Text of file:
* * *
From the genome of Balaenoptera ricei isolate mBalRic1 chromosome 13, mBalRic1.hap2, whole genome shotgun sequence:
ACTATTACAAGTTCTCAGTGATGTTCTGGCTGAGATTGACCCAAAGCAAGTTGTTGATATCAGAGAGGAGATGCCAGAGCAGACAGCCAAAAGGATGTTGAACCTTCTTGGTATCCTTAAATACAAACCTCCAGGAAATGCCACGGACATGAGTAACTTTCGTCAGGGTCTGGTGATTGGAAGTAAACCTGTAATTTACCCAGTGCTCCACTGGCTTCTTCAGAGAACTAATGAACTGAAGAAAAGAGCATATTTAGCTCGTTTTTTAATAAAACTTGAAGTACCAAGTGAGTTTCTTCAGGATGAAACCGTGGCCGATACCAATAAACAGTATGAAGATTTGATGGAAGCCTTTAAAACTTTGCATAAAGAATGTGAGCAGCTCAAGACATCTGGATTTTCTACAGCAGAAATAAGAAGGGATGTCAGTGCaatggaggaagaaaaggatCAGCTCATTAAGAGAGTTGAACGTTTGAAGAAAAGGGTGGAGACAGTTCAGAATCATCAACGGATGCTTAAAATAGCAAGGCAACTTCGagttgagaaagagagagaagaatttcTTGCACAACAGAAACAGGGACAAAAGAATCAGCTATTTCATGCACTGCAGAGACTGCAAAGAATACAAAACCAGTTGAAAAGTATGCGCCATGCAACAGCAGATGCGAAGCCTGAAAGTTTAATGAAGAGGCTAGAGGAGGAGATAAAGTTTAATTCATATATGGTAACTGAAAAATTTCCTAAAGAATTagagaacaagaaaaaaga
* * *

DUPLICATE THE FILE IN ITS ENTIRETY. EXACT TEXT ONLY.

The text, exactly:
From the genome of Balaenoptera ricei isolate mBalRic1 chromosome 13, mBalRic1.hap2, whole genome shotgun sequence:
ACTATTACAAGTTCTCAGTGATGTTCTGGCTGAGATTGACCCAAAGCAAGTTGTTGATATCAGAGAGGAGATGCCAGAGCAGACAGCCAAAAGGATGTTGAACCTTCTTGGTATCCTTAAATACAAACCTCCAGGAAATGCCACGGACATGAGTAACTTTCGTCAGGGTCTGGTGATTGGAAGTAAACCTGTAATTTACCCAGTGCTCCACTGGCTTCTTCAGAGAACTAATGAACTGAAGAAAAGAGCATATTTAGCTCGTTTTTTAATAAAACTTGAAGTACCAAGTGAGTTTCTTCAGGATGAAACCGTGGCCGATACCAATAAACAGTATGAAGATTTGATGGAAGCCTTTAAAACTTTGCATAAAGAATGTGAGCAGCTCAAGACATCTGGATTTTCTACAGCAGAAATAAGAAGGGATGTCAGTGCaatggaggaagaaaaggatCAGCTCATTAAGAGAGTTGAACGTTTGAAGAAAAGGGTGGAGACAGTTCAGAATCATCAACGGATGCTTAAAATAGCAAGGCAACTTCGagttgagaaagagagagaagaatttcTTGCACAACAGAAACAGGGACAAAAGAATCAGCTATTTCATGCACTGCAGAGACTGCAAAGAATACAAAACCAGTTGAAAAGTATGCGCCATGCAACAGCAGATGCGAAGCCTGAAAGTTTAATGAAGAGGCTAGAGGAGGAGATAAAGTTTAATTCATATATGGTAACTGAAAAATTTCCTAAAGAATTagagaacaagaaaaaaga